Britta Badour and I stand at the corner of Dundas and River as she gives me advice on traveling through Regent Park: “They say that you should never walk up River from Queen to Gerrard, unless you want to get jumped.” Badour laughs, obviously half-joking. But there is an undercurrent of caution to her words.

Regent Park was built in the late 1940s as part of an initiative to provide affordable, high-density housing for families living on social assistance. Over the years, it has become a hub for new immigrants to the city, and remains the area with the highest concentration of people living on social assistance programs in Toronto’s downtown core.

As it matured, the neighbourhood developed a reputation for drug use and crime, becoming a no-go area for many Torontonians living outside it. This was partly a reaction to real crimes that were being committed in the area. However, it was also based on assumptions and prejudices about the types of people living there.

As a result of this stigma, Regent Park remained relatively untouched by redevelopment until 2005 when the Toronto Community Housing Corporation (TCHC), in partnership with City Council, began work on the Regent Park Revitalization project. The project is a $1 billion, 15-year initiative to redevelop the area that aims to mix community housing with both affordable and luxury housing units, turning the area into a mixed-income neighbourhood to promote the mixing of socio-economic groups, and to make the area safer and more accessible for all residents and visitors.

Despite the Revitalization, the generally impression of Regent Park is still quite confused, uninformed, and guided by stigma and prejudice. In order to gain a clear image of Regent Park today — seven years into the redevelopment — I sought the help of spoken-word poet and resident Badour. Badour showed me around the neighbourhood, explaining what the area means to its residents and how the Revitalization is affecting the local culture.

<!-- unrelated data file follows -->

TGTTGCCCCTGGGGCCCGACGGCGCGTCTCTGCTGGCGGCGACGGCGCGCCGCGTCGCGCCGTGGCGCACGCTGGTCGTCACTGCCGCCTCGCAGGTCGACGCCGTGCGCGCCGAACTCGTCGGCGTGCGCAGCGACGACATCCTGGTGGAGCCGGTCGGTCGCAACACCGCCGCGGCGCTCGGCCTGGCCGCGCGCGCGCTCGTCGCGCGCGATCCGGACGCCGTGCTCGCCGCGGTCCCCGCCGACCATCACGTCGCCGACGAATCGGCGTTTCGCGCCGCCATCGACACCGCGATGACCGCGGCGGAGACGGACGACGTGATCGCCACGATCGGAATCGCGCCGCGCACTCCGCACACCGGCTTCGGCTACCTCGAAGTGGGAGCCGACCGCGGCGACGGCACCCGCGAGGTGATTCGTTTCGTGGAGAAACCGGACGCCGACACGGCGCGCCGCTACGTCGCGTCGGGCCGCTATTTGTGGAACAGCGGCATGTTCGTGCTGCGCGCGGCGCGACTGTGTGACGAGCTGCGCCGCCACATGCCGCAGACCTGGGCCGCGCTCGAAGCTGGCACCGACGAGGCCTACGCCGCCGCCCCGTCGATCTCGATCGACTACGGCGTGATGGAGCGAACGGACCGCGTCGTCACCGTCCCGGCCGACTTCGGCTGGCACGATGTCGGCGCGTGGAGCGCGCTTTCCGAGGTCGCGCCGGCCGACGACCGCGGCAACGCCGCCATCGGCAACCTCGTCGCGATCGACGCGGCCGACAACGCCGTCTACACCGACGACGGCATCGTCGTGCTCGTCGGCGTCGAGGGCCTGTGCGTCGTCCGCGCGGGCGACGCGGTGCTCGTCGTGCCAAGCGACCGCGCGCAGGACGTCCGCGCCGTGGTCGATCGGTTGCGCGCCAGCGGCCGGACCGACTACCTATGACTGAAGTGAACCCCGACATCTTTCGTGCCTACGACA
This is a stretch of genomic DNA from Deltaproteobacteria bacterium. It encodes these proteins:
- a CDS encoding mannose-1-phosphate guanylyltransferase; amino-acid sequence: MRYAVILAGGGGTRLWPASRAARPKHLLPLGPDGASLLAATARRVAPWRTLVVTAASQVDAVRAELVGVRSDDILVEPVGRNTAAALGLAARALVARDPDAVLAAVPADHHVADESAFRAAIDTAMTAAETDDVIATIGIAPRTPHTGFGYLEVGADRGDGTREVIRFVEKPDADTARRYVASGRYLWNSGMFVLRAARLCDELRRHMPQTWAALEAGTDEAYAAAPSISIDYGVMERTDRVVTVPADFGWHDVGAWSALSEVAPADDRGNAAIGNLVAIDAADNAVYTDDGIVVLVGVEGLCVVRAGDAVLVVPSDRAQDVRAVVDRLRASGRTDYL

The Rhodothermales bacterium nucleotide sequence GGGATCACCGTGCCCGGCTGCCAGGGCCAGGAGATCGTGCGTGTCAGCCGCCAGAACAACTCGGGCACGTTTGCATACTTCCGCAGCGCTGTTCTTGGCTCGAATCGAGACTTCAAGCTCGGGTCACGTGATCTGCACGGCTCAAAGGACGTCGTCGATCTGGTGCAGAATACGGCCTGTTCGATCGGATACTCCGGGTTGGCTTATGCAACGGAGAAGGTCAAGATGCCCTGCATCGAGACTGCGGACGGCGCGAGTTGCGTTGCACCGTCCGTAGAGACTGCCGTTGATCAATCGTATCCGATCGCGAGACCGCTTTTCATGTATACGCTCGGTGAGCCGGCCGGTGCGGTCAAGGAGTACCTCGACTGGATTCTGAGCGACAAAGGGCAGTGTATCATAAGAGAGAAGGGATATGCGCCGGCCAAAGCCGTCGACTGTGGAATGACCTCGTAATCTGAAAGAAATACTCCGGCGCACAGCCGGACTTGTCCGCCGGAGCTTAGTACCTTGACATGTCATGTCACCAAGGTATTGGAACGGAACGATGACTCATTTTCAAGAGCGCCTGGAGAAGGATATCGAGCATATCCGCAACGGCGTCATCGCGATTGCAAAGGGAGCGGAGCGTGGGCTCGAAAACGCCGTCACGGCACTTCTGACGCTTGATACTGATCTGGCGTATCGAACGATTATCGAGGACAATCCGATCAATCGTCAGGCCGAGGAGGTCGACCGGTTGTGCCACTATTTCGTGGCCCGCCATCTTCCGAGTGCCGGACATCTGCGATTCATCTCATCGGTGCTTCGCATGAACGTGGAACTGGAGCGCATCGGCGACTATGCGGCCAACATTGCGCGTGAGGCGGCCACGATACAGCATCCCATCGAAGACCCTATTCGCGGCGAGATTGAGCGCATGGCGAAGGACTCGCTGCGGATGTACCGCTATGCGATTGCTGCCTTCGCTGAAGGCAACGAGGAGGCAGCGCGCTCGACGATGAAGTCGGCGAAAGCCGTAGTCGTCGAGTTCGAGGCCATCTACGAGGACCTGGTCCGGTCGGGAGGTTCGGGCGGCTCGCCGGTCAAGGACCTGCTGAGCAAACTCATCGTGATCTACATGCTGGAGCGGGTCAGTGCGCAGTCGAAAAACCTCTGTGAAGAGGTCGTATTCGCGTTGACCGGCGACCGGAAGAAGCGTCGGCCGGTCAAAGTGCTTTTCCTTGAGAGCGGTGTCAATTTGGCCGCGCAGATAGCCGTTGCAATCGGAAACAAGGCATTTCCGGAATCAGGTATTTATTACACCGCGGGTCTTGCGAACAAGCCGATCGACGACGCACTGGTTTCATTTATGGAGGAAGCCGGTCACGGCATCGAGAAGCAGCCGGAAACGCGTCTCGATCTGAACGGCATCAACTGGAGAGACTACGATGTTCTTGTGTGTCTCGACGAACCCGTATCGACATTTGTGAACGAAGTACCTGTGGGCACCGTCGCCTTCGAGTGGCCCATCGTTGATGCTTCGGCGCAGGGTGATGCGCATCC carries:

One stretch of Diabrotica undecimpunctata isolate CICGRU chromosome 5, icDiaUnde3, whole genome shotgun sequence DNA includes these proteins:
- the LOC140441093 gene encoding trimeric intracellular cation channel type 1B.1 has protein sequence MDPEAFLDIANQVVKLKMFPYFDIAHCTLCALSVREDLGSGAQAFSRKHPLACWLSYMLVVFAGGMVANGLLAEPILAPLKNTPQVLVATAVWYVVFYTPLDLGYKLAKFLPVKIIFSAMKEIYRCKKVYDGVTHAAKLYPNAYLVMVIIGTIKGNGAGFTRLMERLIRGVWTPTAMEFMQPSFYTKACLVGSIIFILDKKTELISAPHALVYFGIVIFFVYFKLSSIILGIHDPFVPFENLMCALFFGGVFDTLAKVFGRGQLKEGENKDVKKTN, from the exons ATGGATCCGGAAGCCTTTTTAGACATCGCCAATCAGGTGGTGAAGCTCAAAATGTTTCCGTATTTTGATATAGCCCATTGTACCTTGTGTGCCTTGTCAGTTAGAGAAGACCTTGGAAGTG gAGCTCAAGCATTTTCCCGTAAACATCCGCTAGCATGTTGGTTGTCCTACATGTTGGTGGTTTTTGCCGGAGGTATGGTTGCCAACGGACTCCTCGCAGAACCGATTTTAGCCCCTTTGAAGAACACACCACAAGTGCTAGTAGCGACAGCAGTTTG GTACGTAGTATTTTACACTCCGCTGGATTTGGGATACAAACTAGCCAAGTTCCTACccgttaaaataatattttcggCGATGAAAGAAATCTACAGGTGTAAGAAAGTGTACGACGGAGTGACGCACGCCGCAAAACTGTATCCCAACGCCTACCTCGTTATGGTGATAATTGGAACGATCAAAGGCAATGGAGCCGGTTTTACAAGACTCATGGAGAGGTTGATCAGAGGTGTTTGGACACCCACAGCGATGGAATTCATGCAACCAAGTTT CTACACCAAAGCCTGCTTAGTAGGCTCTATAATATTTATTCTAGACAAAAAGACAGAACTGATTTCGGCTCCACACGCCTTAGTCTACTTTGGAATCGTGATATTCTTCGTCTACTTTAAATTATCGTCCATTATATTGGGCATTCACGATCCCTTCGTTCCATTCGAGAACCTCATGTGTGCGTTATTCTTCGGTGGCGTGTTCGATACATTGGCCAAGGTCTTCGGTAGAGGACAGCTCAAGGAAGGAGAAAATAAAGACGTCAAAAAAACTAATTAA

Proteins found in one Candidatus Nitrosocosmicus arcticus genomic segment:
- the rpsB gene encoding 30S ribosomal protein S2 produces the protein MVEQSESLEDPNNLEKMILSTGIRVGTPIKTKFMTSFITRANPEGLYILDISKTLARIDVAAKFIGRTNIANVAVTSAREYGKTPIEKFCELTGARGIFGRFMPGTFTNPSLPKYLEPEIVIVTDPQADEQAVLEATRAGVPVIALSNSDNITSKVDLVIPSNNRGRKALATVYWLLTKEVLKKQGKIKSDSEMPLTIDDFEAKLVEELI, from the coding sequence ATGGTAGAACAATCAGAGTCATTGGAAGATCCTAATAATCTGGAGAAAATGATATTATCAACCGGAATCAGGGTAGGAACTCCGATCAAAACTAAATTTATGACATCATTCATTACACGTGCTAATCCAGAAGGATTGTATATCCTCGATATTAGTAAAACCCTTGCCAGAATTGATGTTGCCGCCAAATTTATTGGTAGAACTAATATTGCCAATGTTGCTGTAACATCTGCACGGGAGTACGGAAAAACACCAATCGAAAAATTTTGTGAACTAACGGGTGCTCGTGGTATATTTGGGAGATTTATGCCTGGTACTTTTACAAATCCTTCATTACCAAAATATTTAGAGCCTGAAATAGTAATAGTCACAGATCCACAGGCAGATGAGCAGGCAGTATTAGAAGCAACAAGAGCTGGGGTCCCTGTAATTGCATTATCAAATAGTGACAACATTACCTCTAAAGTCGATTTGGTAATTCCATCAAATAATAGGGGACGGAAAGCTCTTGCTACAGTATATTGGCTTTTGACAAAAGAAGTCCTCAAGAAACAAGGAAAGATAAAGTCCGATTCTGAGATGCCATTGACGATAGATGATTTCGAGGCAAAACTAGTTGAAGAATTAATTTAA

As we walk up Sackville Street, which has now been extended to cut through the entire neighbourhood, Badour describes her first few weeks in the area:

“I’ve been living in Regent Park now for almost four years. I first moved in over on River and I was really scared ’cause in the first two weeks that I was living there, there were three shootings,” she remembers. “It was pretty wild. So I was like a little bit freaked out. But that’s been probably the biggest negative thing that’s happened in the area since I’ve lived here.”

I comment on the general view that Regent Park is a dangerous neighbourhood, and ask Badour whether this impression is based on fact or not.

“Regent Park has that stigma, I guess you could say. It has a very bad rep’. But like I’ve said, for living here for the past four years it’s such a good community… I love living here,” Badour explains. “The people you see out here are pretty much people you see every time you step out of your house. And they give love and you give love back or you just go on your merry way [laughs]. I feel like that’s the way it should be in a community, in a neighbourhood or whatever.”